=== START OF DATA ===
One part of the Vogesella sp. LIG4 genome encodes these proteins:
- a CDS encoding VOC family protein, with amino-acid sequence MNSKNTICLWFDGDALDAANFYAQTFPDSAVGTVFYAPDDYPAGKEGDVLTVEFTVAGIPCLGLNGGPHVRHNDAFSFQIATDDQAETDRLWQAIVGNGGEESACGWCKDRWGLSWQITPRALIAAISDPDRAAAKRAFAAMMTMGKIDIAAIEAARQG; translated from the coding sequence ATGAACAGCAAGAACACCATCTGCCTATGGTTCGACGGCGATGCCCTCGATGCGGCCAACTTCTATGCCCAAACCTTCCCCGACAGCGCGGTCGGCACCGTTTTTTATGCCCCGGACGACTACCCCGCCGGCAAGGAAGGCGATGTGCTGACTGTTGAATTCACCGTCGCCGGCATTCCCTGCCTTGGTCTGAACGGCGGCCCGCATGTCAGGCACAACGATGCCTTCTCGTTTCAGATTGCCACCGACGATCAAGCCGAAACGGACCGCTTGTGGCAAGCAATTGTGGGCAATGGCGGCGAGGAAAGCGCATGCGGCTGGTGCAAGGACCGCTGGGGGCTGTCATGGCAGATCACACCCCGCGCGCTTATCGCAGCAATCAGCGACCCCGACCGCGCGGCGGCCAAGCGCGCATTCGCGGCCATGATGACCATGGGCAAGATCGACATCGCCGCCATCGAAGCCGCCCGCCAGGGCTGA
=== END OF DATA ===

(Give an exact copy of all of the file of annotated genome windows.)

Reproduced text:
One part of the Vogesella sp. LIG4 genome encodes these proteins:
- a CDS encoding VOC family protein, with amino-acid sequence MNSKNTICLWFDGDALDAANFYAQTFPDSAVGTVFYAPDDYPAGKEGDVLTVEFTVAGIPCLGLNGGPHVRHNDAFSFQIATDDQAETDRLWQAIVGNGGEESACGWCKDRWGLSWQITPRALIAAISDPDRAAAKRAFAAMMTMGKIDIAAIEAARQG; translated from the coding sequence ATGAACAGCAAGAACACCATCTGCCTATGGTTCGACGGCGATGCCCTCGATGCGGCCAACTTCTATGCCCAAACCTTCCCCGACAGCGCGGTCGGCACCGTTTTTTATGCCCCGGACGACTACCCCGCCGGCAAGGAAGGCGATGTGCTGACTGTTGAATTCACCGTCGCCGGCATTCCCTGCCTTGGTCTGAACGGCGGCCCGCATGTCAGGCACAACGATGCCTTCTCGTTTCAGATTGCCACCGACGATCAAGCCGAAACGGACCGCTTGTGGCAAGCAATTGTGGGCAATGGCGGCGAGGAAAGCGCATGCGGCTGGTGCAAGGACCGCTGGGGGCTGTCATGGCAGATCACACCCCGCGCGCTTATCGCAGCAATCAGCGACCCCGACCGCGCGGCGGCCAAGCGCGCATTCGCGGCCATGATGACCATGGGCAAGATCGACATCGCCGCCATCGAAGCCGCCCGCCAGGGCTGA